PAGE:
GoPro Hero7 Black Review

The Hero 7 Black is now the entry-level model in GoPro’s new lineup, which means it now offers excellent value. The GoPro Hero 7 Black is a pocketable, waterproof 4K camera with class-leading electronic image stabilization and a huge range of mounting accessories. The following GoPro Hero7 Black review will help you realize the outstanding features of this device.

GoPro Hero7 Black Review

1. Design

GoPro Hero7 Black review: design


The Hero 7 Black will look very familiar to anyone who’s used the previous two flagship Hero models – perhaps too familiar if you were hoping for a redesign.

Still, at least GoPro has changed the colour this time, from the traditional grey to black for this flagship model. The only other major hardware change is a redesigned microphone membrane, which GoPro’s tweaked to improve overall sound quality and reduce vibration sounds from bone-shaking moments like mountain biking.

Otherwise, it’s business as usual, with a rubberised finish and waterproofing down to ten metres. There’s a two-inch touchscreen on the back, which has a slightly yellowy cast compared to the Hero 6’s display but is otherwise bright and sharp enough for quick previews of your shots. And on the sides, you’ll find the usual, occasionally frustrating buttons for starting recordings and turning it on or off.

If the hardware is reassuringly familiar, there have at least been some tweaks to the Hero 7 Black’s software menus.

There are definite improvements: the new ‘short clips’ button, which lets you limit recordings to 15 or 30 seconds, is handy if you want to hand your GoPro to someone else without worrying that it’ll come back with a memory card full of accidental rucksack shots. And the move to combine all video options, including ‘field of view’ and Protune manual controls, in one menu means it’s now much easier to quickly fine-tune your settings and get creative.

2. Features

GoPro Hero7 Black review: features


The big new feature on the Hero 7 Black is what GoPro calls Hypersmooth. This is a boosted version of the already excellent electronic image stabilisation (EIS) we saw on the Hero 6 Black and, unlike its predecessor, it now works during the top whack 4K/60fps recording. GoPro says it’s now effectively a virtual equivalent of its Karma Grip. Big claims indeed.

Before we delve into Hypersmooth, there are four other improvements compared to the Hero 6 Black. ‘TimeWarp’ is a fancy new timelapse mode that uses the Hero 7’s boosted stabilisation to shoot what GoPro calls a first-person “magic carpet ride”. A new stills feature called SuperPhoto acts as a kind of ‘super auto mode, changing your settings based on the scene. The camera’s microphone has been redesigned to improve the audio. And, lastly, the Hero 7 Black can livestream via your smartphone, initially to Facebook but soon to other sites like YouTube.

Unlike Sony’s FDR-X3000, there’s no optical stabilisation behind Hypersmooth – it’s all done electronically. It works by cropping your image by five per cent, which means you lose the edges of your shot, with the benefit being that the camera then has the wiggle room to counter any shakes or vibrations that are sensed by its giro.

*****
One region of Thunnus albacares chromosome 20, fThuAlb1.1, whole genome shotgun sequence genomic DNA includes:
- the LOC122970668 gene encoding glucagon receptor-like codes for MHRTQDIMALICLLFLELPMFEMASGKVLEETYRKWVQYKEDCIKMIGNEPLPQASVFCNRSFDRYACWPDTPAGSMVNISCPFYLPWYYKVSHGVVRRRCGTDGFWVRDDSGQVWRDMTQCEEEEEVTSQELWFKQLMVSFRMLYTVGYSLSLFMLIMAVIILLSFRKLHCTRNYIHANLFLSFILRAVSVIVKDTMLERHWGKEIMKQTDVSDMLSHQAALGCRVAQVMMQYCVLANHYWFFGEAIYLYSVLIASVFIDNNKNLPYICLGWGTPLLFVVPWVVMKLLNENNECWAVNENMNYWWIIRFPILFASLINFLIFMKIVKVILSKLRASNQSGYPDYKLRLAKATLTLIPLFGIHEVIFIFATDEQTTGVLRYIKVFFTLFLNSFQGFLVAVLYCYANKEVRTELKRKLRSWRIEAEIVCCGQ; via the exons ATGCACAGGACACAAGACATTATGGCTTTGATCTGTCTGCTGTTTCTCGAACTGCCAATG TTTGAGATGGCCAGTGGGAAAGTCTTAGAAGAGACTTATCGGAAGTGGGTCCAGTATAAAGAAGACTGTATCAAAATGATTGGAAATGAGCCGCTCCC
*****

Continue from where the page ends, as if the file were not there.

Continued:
GoPro was a little coy on exactly how Hypersmooth differs from the Hero 6 Black’s stabilisation, beyond saying that it’s added a little more memory to the Hero 7 Black and has now fully harnessed the power of its GP1 processor.

3. Video and photo quality

video and picture quality


On top of its various fancy video tricks, the Hero 7 Black is capable of outputting 12MP images, both in raw or JPEG flavours. And while the GoPro Hero 7 Black may have a tiny 1/2.3in sensor, the image quality itself is very good.

In good light, details are nice and crisp, and sharpness extends very well to the peripheries and corners of the frame. Close scrutiny shows images to have the same kind of character as those from smartphones than compact cameras – there’s clearly a fair bit of processing going on to eek out the best from the Hero 7 Black – but results are perfectly respectable for such a camera.

To be able to get such a wide-angle of view on the GoPro Hero 7 Black, the lens is uncorrected for its distortion in its default Wide setting, so anything with linear details – particularly close-up subjects – will appear with the kind of distortion that many associates with GoPro cameras.

The SuperPhoto option on the Hero 7 Black, which captures images with an additional 1.5-2 seconds per photo, has a noticeable effect on images, effectively regaining a little highlight detail that’s otherwise lost and lifting shadows a touch. The resulting images show less contrast because of it, but for any more critical captures this can always be tweaked later on.

While it’s possible to regain a little highlight detail from raw files taken on the Hero 7 Black and polish these images up, raw files from a camera with such a small sensor only ever achieve so much.

From this GoPro Hero7 Black review, we hope that you can decide whether it is worth buying this camera.


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